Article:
“I’ve been gagged on the ruling,” Everitt told the meeting. “Arbitration law does not permit me to reveal anything in the ruling.”
The exception would be if both sides in the case, the City of Dawson and TSL Contracting, agreed to release an executive summary of the award, leaving out the details and just getting to the conclusions.
Council drafted a resolution at the March 16 meeting instructing the town’s lawyers to seek such an arrangement with TSL’s president, Don Smith.
“Everybody knows,” Everitt said, “that this council made it clear that we want a summary of the award as public information.”
“Am I upset over the ruling?” he asked rhetorically. “No.”
He did say he was surprised by a few of the decisions, but that he was “relatively happy” about the ruling.
Council will not be requesting that the YTG takes steps to replace it with a trustee, which is an indication that the amount of the award was below the magic number of $1.3 million given as the trigger for such an action by the most recent municipal supervisor, André Carrel, when he reported to Minister of Community Services Glen Hart at the end of January.
During Carrel’s public meeting in January and Hart’s in December, 2003, both men speculated that the town could probably lose the arbitration and be stuck with millions of dollars in awards costs. Carrel suggested up to $4 million.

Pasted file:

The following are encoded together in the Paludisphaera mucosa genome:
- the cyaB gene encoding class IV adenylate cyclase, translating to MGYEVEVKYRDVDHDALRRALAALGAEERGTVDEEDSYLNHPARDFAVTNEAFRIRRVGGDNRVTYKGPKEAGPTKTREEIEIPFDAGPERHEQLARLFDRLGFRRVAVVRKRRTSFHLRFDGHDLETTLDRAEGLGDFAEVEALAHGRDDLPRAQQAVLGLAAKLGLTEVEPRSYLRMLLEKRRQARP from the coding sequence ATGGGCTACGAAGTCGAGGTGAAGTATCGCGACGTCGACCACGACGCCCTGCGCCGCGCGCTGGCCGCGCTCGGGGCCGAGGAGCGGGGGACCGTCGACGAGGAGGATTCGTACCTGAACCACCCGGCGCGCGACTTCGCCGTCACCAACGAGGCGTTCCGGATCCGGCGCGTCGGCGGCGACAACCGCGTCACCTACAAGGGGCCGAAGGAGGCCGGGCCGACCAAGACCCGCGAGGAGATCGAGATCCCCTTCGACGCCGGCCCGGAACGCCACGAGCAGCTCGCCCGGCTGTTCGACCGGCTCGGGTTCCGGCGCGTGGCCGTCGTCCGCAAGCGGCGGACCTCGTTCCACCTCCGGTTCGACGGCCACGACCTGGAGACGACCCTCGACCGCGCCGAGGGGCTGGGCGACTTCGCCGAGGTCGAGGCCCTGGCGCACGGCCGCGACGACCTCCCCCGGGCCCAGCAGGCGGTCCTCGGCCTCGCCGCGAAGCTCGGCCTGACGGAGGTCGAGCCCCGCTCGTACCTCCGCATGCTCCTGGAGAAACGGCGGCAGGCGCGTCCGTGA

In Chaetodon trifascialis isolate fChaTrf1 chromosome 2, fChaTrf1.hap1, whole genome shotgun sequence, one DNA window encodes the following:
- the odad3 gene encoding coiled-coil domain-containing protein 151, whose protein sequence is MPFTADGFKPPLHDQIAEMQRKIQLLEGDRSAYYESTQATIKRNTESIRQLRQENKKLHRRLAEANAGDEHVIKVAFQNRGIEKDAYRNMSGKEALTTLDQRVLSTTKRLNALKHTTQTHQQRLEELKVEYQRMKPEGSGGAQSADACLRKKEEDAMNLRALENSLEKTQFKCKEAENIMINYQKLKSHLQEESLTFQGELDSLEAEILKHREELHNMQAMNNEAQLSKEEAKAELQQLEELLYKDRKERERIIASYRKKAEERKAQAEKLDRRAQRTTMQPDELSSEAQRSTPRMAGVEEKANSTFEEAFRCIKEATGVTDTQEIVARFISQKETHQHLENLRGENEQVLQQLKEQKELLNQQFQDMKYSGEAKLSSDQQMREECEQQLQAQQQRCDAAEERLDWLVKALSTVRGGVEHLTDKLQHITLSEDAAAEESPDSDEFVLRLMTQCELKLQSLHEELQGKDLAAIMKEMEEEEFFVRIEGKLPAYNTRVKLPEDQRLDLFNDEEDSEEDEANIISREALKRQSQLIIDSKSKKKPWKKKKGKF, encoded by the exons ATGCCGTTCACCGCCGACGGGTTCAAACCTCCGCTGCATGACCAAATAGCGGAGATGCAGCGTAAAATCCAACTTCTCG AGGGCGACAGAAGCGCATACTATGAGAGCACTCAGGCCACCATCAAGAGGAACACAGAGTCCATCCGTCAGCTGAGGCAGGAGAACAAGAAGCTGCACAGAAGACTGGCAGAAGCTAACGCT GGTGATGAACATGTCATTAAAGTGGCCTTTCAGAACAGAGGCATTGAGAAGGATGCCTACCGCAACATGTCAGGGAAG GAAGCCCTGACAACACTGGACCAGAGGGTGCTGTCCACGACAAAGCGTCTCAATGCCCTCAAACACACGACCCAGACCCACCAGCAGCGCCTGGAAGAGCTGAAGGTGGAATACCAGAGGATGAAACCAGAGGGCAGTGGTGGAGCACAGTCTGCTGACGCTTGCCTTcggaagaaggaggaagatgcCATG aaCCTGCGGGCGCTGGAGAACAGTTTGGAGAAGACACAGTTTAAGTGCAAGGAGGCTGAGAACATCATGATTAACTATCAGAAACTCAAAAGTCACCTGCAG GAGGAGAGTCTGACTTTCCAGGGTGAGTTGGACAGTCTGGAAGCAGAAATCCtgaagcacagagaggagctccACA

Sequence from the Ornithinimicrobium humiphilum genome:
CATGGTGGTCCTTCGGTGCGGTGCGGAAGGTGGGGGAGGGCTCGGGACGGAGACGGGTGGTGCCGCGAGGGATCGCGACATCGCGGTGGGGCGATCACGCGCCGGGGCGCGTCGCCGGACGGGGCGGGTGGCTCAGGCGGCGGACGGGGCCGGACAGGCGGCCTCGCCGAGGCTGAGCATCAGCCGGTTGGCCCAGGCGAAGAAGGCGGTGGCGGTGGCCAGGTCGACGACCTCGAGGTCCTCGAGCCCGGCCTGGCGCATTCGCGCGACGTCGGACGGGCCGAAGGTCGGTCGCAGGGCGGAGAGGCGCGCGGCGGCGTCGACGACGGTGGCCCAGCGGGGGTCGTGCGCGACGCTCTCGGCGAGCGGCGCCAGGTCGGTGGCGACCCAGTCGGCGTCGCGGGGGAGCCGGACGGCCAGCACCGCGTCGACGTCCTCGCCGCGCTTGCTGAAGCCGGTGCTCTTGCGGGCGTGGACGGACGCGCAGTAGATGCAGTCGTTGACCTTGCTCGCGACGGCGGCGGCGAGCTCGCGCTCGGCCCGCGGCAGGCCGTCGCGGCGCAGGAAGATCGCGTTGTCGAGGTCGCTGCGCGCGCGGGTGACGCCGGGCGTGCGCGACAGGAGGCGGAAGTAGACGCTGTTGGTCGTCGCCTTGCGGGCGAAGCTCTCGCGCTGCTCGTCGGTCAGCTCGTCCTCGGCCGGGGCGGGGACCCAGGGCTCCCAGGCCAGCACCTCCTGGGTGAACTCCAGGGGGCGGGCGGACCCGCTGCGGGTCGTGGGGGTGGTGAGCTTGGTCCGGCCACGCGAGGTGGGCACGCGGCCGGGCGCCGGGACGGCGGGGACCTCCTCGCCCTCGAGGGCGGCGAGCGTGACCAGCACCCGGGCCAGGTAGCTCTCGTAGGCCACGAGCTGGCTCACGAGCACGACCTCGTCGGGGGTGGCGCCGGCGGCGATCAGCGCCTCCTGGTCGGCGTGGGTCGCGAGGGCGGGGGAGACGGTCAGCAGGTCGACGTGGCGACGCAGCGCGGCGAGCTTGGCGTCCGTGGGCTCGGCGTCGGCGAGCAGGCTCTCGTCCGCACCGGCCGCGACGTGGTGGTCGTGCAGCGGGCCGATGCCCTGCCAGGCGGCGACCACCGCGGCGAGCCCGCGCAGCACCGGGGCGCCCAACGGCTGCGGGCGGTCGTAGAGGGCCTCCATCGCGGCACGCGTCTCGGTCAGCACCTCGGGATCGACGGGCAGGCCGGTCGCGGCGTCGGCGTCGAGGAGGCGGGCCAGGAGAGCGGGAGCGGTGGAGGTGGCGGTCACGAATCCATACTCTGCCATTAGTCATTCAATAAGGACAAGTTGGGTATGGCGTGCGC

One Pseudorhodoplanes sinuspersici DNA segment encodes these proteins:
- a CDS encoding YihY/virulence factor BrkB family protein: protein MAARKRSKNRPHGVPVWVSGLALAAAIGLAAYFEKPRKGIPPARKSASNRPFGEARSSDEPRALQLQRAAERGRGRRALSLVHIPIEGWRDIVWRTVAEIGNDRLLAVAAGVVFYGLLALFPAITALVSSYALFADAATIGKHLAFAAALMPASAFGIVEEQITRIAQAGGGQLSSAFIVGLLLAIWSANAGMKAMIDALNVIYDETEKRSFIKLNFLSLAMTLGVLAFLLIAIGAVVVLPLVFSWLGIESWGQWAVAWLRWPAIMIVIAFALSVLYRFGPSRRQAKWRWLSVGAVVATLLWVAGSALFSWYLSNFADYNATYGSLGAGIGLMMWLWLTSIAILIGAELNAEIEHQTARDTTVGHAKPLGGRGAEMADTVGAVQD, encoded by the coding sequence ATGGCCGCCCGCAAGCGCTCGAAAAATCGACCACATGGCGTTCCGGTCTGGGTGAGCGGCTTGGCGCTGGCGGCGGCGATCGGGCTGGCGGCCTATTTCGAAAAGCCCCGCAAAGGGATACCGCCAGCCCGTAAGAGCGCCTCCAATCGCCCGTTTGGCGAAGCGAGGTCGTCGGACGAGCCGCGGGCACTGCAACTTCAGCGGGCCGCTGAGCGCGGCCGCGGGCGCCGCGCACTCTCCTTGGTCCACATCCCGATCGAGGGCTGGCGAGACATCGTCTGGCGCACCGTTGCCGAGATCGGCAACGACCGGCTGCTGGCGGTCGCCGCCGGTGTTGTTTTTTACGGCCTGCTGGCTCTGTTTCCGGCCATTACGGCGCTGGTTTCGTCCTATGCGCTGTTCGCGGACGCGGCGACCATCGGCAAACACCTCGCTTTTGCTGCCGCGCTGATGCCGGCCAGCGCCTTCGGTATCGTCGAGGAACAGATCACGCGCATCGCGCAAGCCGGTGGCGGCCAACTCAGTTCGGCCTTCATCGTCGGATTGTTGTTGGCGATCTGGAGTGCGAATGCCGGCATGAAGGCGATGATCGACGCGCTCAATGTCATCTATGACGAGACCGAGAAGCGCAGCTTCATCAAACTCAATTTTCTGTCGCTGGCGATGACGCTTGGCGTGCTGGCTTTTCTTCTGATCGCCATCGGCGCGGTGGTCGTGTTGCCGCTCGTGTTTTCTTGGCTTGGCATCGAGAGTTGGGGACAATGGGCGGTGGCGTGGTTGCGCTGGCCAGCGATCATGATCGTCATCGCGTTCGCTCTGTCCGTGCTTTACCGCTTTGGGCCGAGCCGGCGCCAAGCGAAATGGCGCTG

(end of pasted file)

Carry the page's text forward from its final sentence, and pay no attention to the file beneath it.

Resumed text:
Things do not seem to have gone that way, although the only way to be sure of this will be to check out the spreadsheet of accounts payable sometime down the road and see what the line item reads. Since that is a public document, the arbitrator could not stifle that process.
The other way the ruling might become public is if the award is tabled during the upcoming court case involving the town, the recreation centre’s architects, FSC, and the project engineers. Some of this will involve actions between TSL and FSC and Smith’s company might want to use parts of the award document in making its own case.
Meantime, it would be possible to infer from the satisfied looks on the faces of Everitt, and councillors Joann Van Nostrand, Wayne Potoroka and Bill Holmes, that the exercise has turned out much less badly than the worst case predicted by the government and its agent.
It will, Everitt said, be necessary to rework the 2004 budget and rewrite some of the long term financial plan in order to deal with the repercussions of the ruling, since many deep cuts had been made to Dawson’s spending in order to preserve $1.2 million in order to deal with a possible award.
“The main thing,” commented chamber of council president Martin Gehrig, who was at this meeting, “is that the award is less than $1.3 million.”
“Substantially,” Everitt replied, but would not say more.
In the meantime, the town will be putting forward an argument for recovery of costs in the hearing process, as well as proceeding with legal steps to rectify the faulty roof and other deficiencies in the recreation centre, as well as problems in both the swimming pool and the renovated town hall/fire department building, which were handled by the same architectural firm.